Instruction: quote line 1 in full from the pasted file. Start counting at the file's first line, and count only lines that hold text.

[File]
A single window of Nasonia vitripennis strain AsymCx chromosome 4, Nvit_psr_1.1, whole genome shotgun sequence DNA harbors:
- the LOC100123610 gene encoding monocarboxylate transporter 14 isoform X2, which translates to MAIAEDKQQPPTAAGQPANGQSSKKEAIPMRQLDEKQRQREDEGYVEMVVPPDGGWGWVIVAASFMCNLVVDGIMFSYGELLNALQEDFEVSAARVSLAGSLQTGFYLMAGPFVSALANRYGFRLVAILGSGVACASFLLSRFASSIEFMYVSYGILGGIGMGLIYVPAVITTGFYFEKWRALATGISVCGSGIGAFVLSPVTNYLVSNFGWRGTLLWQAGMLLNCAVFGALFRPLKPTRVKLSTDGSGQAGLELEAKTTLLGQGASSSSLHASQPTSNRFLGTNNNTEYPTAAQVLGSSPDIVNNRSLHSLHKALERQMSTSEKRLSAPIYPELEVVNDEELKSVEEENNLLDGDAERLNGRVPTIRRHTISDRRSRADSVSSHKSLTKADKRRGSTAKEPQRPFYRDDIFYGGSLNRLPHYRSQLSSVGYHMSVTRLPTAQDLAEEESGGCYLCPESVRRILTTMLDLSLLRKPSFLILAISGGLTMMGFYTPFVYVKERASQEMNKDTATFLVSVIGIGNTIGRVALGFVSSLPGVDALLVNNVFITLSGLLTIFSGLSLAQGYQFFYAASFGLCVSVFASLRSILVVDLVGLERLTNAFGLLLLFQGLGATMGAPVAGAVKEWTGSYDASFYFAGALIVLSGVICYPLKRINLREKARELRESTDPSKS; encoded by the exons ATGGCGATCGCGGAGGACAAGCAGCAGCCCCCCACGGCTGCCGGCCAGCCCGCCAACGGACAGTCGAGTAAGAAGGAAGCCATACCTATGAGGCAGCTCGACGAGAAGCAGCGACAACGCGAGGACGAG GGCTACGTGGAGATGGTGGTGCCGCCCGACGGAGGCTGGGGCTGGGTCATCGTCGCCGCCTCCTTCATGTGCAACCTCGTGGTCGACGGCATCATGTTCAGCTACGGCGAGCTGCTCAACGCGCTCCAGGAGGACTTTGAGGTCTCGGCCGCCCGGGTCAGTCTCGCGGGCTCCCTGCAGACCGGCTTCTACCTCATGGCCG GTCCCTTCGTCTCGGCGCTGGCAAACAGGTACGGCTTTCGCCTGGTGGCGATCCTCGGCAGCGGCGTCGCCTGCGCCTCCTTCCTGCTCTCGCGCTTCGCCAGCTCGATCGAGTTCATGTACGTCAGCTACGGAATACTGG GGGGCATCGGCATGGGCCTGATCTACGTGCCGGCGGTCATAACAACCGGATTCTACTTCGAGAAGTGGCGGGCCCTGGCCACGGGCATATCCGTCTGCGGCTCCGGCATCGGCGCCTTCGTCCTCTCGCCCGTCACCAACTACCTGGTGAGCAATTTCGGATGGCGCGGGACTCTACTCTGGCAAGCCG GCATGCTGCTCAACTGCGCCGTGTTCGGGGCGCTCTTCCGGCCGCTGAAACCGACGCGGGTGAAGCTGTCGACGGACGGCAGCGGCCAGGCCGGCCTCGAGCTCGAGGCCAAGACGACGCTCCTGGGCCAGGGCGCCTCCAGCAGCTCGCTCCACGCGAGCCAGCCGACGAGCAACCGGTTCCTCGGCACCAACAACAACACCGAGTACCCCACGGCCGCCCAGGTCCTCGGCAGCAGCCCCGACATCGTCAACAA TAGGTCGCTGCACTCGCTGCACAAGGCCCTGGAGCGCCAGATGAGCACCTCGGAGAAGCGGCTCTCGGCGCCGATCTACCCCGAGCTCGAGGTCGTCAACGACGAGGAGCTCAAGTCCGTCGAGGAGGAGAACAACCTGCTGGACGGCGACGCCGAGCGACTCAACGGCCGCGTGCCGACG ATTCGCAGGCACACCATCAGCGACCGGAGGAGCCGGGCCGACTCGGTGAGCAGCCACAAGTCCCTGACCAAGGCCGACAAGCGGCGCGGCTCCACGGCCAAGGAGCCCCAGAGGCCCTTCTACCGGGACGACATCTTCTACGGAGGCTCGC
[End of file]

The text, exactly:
A single window of Nasonia vitripennis strain AsymCx chromosome 4, Nvit_psr_1.1, whole genome shotgun sequence DNA harbors: